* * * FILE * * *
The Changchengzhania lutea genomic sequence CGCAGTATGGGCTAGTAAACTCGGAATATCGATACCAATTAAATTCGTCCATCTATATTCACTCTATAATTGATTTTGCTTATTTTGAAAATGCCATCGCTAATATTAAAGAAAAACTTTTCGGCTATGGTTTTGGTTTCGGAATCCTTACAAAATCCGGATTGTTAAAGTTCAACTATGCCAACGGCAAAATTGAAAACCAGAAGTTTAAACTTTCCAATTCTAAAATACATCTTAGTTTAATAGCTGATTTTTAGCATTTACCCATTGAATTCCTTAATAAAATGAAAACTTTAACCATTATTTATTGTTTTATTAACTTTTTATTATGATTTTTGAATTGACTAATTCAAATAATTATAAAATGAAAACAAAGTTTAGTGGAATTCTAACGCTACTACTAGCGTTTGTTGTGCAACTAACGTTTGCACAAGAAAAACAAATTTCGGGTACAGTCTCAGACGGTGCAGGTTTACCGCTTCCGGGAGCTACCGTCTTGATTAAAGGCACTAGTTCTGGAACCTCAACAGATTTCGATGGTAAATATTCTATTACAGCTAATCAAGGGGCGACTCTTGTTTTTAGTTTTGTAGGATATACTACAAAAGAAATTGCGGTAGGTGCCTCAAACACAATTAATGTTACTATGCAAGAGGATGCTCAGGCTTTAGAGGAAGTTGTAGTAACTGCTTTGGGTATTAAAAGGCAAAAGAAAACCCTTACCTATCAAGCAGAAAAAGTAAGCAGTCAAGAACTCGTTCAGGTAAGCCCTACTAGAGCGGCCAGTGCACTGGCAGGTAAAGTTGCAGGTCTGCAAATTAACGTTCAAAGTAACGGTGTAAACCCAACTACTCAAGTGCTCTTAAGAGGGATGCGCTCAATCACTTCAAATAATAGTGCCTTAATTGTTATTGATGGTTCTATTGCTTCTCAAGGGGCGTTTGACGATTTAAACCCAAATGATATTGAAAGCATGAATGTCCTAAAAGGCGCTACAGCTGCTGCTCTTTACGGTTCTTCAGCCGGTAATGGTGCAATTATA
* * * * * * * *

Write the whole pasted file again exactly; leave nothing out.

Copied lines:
The Changchengzhania lutea genomic sequence CGCAGTATGGGCTAGTAAACTCGGAATATCGATACCAATTAAATTCGTCCATCTATATTCACTCTATAATTGATTTTGCTTATTTTGAAAATGCCATCGCTAATATTAAAGAAAAACTTTTCGGCTATGGTTTTGGTTTCGGAATCCTTACAAAATCCGGATTGTTAAAGTTCAACTATGCCAACGGCAAAATTGAAAACCAGAAGTTTAAACTTTCCAATTCTAAAATACATCTTAGTTTAATAGCTGATTTTTAGCATTTACCCATTGAATTCCTTAATAAAATGAAAACTTTAACCATTATTTATTGTTTTATTAACTTTTTATTATGATTTTTGAATTGACTAATTCAAATAATTATAAAATGAAAACAAAGTTTAGTGGAATTCTAACGCTACTACTAGCGTTTGTTGTGCAACTAACGTTTGCACAAGAAAAACAAATTTCGGGTACAGTCTCAGACGGTGCAGGTTTACCGCTTCCGGGAGCTACCGTCTTGATTAAAGGCACTAGTTCTGGAACCTCAACAGATTTCGATGGTAAATATTCTATTACAGCTAATCAAGGGGCGACTCTTGTTTTTAGTTTTGTAGGATATACTACAAAAGAAATTGCGGTAGGTGCCTCAAACACAATTAATGTTACTATGCAAGAGGATGCTCAGGCTTTAGAGGAAGTTGTAGTAACTGCTTTGGGTATTAAAAGGCAAAAGAAAACCCTTACCTATCAAGCAGAAAAAGTAAGCAGTCAAGAACTCGTTCAGGTAAGCCCTACTAGAGCGGCCAGTGCACTGGCAGGTAAAGTTGCAGGTCTGCAAATTAACGTTCAAAGTAACGGTGTAAACCCAACTACTCAAGTGCTCTTAAGAGGGATGCGCTCAATCACTTCAAATAATAGTGCCTTAATTGTTATTGATGGTTCTATTGCTTCTCAAGGGGCGTTTGACGATTTAAACCCAAATGATATTGAAAGCATGAATGTCCTAAAAGGCGCTACAGCTGCTGCTCTTTACGGTTCTTCAGCCGGTAATGGTGCAATTATA